So the public is doing what they do with their own kids namely any "toy" that is abused and misused is taken away to teach respect for property.

    The Internet goes dark but these Governments also like little kids only scream and cry about how they want their spy shit back. Too bad when all the time they rant on with how what they are doing is "lawful" and how they ram through their arrogance they win little public respect.

    The tools they were granted were for terrorism and nothing else, where once Governments accept that fact and operate their spy systems that way, then they can start to win some trust back.

    reply to this | link to this | view in chronology ]

    • identicon
      Anonymous Coward, 22 Sep 2015 @ 12:22pm

      Re:

      The tools they were granted were for terrorism and nothing else

      As the citizens terrify governments because they can vote them out of office, they are terrorists and so must be spied on.

      reply to this | link to this | view in chronology ]

    • identicon
      Anonymous Coward, 22 Sep 2015 @ 1:34pm

      Re:

      think of those tools more as the building blocks for a dictatorship

      reply to this | link to this | view in chronology ]

  • icon
    Uriel-238 (profile), 22 Sep 2015 @ 11:43am

    "no one's interest"

    Our law enforcement and administrators throughout the five eyes have not proven to be fair, rational custodians with the power they have had, and they're certainly eager to identify anyone they don't like as a terrorist or unlawful combatant to whom due process does not apply.

    So why would we capitulate?

    If we are a captured people in an occupied territory, is it not our duty to cause mischief whenever we can?

    This is even before we're concerned about maintaining a modicum of human rights for ourselves.

    reply to this | link to this | view in chronology ]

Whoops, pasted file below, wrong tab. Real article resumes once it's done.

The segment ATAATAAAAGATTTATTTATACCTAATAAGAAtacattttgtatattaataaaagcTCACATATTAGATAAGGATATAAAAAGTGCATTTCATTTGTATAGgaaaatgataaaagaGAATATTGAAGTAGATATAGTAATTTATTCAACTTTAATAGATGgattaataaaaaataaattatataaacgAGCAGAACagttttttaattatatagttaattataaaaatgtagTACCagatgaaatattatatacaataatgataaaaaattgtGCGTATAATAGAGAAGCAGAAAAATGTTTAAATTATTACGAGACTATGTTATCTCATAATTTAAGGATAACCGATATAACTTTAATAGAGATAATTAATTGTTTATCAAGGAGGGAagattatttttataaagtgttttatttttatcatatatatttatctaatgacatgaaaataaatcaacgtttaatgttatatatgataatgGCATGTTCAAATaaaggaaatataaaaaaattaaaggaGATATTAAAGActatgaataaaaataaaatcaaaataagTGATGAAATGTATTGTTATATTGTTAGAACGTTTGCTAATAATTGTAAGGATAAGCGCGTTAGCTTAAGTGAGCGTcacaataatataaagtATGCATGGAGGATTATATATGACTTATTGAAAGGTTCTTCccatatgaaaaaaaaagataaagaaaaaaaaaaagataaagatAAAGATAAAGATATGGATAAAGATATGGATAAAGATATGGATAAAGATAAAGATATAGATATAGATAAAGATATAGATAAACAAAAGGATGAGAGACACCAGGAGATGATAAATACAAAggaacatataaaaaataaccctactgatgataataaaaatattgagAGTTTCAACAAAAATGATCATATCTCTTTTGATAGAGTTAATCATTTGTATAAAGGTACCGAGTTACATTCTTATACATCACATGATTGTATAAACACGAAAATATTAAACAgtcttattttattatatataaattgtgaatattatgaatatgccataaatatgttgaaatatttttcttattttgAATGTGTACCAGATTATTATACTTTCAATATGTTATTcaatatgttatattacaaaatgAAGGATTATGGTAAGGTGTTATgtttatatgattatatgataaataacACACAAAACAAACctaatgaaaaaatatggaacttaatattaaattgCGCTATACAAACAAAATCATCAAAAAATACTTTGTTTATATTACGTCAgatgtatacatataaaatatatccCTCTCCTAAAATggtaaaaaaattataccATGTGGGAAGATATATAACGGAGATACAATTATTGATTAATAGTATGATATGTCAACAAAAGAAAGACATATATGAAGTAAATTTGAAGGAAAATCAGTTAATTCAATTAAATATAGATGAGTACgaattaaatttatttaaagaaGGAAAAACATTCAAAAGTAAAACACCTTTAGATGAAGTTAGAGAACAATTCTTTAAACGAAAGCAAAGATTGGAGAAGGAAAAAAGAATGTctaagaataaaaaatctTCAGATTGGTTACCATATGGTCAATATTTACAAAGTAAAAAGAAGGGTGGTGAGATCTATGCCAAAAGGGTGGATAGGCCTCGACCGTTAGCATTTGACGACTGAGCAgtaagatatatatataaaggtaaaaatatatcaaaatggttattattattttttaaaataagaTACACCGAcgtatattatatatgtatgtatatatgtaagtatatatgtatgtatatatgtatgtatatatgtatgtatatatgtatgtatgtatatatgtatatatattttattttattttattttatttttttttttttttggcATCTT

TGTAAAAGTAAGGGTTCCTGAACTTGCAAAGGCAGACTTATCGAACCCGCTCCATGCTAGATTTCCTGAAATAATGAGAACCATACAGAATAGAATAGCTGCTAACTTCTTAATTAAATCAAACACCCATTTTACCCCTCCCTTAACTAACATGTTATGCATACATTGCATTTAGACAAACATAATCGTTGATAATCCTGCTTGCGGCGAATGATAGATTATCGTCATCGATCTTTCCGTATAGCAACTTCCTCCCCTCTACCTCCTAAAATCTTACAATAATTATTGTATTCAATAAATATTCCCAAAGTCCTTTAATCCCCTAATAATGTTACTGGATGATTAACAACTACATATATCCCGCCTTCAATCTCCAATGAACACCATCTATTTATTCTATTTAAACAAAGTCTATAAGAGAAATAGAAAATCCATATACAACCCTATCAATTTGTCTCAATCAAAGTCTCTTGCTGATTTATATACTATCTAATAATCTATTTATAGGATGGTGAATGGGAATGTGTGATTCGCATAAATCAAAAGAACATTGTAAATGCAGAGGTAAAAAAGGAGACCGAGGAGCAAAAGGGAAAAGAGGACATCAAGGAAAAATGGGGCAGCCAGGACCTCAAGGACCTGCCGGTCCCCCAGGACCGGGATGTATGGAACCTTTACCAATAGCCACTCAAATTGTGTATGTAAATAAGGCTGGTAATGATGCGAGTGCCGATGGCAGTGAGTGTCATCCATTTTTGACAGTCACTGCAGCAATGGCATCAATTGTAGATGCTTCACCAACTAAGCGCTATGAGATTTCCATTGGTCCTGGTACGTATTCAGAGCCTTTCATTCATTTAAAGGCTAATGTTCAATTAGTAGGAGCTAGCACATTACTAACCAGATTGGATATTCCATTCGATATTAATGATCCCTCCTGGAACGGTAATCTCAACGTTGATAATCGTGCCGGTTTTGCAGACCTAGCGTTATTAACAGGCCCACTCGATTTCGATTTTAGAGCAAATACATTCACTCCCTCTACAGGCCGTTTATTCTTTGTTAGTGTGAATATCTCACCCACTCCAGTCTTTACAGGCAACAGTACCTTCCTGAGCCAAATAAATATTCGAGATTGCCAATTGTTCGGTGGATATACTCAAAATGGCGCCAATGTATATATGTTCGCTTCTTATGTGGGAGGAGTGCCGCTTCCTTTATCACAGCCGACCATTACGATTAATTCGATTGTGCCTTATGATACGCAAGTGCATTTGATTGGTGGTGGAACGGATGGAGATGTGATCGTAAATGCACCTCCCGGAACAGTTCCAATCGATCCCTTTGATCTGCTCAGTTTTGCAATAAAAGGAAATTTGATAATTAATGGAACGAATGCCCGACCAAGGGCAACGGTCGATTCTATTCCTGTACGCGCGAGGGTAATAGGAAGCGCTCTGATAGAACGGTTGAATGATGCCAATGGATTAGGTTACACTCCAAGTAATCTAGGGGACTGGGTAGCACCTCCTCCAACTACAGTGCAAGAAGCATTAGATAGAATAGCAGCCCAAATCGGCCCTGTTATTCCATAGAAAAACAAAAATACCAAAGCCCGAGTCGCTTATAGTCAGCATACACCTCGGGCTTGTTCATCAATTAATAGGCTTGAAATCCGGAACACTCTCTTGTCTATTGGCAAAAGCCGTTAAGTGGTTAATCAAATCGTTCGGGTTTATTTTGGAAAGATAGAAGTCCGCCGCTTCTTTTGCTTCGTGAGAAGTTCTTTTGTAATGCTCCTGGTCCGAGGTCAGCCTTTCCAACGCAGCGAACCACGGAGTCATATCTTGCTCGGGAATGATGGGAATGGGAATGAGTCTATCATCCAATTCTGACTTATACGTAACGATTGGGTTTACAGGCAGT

• identicon
    Anonymous Coward, 22 Sep 2015 @ 1:01pm

    Never thought I'd see the day when the UK would stoop so low as to using Deep Packet Inspection.

    They're like a bunch of fucking children, throwing their toys whenever they don't get their way.

    It's pathetic.

    reply to this | link to this | view in chronology ]

  • identicon
    Anonymous Coward, 22 Sep 2015 @ 1:28pm

    Just create another false flag that kills off a few terrorists, sorry disgruntled citizens and everyone will be clamouring for backdoor exceptions once your media slaves explains how the lack of it is responsible for the attack slipping through.

    The gist I get from his statement is that if you are not for your government 100% you are a terrorist to them plotting to disrupt their fascist plans

    reply to this | link to this | view in chronology ]

  • identicon
    Mark Wing, 22 Sep 2015 @ 2:28pm

    Back doors are a security risk. That's why they are now asking for front doors. And as Alexander pointed out, front doors are wider.

    reply to this | link to this | view in chronology ]

  • icon
    toyotabedzrock (profile), 23 Sep 2015 @ 1:57am

    Cameron has a few problems this week with the internet.
    PigGate

    reply to this | link to this | view in chronology ]